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ERIC Number: ED069999
Record Type: RIE
Publication Date: 1972
Pages: 17
Abstractor: N/A
Reference Count: 0
Fear of Success, Sex-Role Orientation of the Task, and Competitive Condition as Variables Affecting Women's Performance in Achievement-Oriented Situations.
Makosky, Vivian P.
It has been suggested that for women, success in competitive achievement situations may produce negative social sanctions, resulting in a motive to avoid success, which inhibits high performance in these situations. 120 college women, 60 exhibiting fear of success and 60 exhibiting no fear of success, based upon results of a projective measure, were subjects. Half of each group worked on a task described as masculine, and half performed the same task described, however, as feminine. In addition, part of each group competed against a man, part competed against a woman, and part worked alone. The results indicated that the current instrument for assessing the motive to avoid success is sex-role biased. Further, it was suggested that women perform best on tasks and against competitors who are preceived as compatible with their manifest sex-role orientation. Performance is depressed when these conditions are not met, due to the engagement of the motive to avoid success. (Author/BW)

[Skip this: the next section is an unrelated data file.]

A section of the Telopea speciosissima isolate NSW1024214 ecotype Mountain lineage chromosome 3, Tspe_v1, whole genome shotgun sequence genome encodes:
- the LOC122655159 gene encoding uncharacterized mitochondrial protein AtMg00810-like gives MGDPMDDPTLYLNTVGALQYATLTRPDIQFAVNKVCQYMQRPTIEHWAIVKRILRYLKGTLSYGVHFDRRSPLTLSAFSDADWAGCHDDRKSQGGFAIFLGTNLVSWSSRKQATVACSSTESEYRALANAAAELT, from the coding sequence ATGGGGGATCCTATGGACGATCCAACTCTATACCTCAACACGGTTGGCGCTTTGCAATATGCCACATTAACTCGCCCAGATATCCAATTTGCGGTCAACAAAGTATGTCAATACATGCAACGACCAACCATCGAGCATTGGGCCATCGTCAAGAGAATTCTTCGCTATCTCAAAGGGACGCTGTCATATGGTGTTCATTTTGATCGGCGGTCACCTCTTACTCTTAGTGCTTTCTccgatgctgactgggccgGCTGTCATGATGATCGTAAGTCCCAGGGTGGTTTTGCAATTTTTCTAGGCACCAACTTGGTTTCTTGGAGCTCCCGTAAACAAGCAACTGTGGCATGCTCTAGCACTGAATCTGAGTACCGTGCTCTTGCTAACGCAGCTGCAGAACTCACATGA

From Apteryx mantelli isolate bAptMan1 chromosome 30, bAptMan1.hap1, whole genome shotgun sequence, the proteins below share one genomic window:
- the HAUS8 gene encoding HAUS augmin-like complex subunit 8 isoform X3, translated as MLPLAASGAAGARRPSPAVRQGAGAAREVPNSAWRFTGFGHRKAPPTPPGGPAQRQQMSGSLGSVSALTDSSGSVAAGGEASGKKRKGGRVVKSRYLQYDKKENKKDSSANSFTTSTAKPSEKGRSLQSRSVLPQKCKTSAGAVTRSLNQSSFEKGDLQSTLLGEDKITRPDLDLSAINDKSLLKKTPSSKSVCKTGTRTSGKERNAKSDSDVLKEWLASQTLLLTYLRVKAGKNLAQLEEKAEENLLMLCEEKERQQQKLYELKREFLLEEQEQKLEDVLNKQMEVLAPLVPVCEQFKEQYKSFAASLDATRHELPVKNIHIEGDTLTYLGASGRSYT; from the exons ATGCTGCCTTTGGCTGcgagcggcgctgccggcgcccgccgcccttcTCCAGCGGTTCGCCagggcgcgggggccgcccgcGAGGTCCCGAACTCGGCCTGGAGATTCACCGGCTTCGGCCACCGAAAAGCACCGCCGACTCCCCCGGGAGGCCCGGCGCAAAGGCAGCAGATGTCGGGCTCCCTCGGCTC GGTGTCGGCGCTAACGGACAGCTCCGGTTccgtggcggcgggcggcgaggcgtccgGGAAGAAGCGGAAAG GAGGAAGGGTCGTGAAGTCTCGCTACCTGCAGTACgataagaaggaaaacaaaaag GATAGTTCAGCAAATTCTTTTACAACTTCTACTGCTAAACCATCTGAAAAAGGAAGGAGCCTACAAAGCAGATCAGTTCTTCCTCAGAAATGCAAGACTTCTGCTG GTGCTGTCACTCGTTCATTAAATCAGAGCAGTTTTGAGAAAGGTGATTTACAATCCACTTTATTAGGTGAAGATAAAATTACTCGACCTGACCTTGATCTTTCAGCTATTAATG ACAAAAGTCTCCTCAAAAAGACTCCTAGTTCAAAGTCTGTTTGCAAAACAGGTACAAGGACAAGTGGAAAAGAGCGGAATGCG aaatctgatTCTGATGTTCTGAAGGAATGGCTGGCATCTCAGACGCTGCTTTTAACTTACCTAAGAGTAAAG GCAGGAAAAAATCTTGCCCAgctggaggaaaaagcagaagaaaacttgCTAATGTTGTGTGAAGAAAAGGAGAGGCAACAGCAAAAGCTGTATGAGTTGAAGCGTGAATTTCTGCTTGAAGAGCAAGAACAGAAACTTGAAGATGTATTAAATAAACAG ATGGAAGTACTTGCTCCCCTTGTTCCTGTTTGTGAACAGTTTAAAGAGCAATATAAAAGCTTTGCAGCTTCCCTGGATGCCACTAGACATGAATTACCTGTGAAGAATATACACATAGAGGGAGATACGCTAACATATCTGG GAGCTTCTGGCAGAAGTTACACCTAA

Publication Type: N/A
Education Level: N/A
Audience: N/A
Language: N/A
Sponsor: N/A
Authoring Institution: N/A
Note: Paper presented at the Annual Meeting of the Midwestern Psychological Association (44th, May 4-6, 1972, Cleveland, Ohio)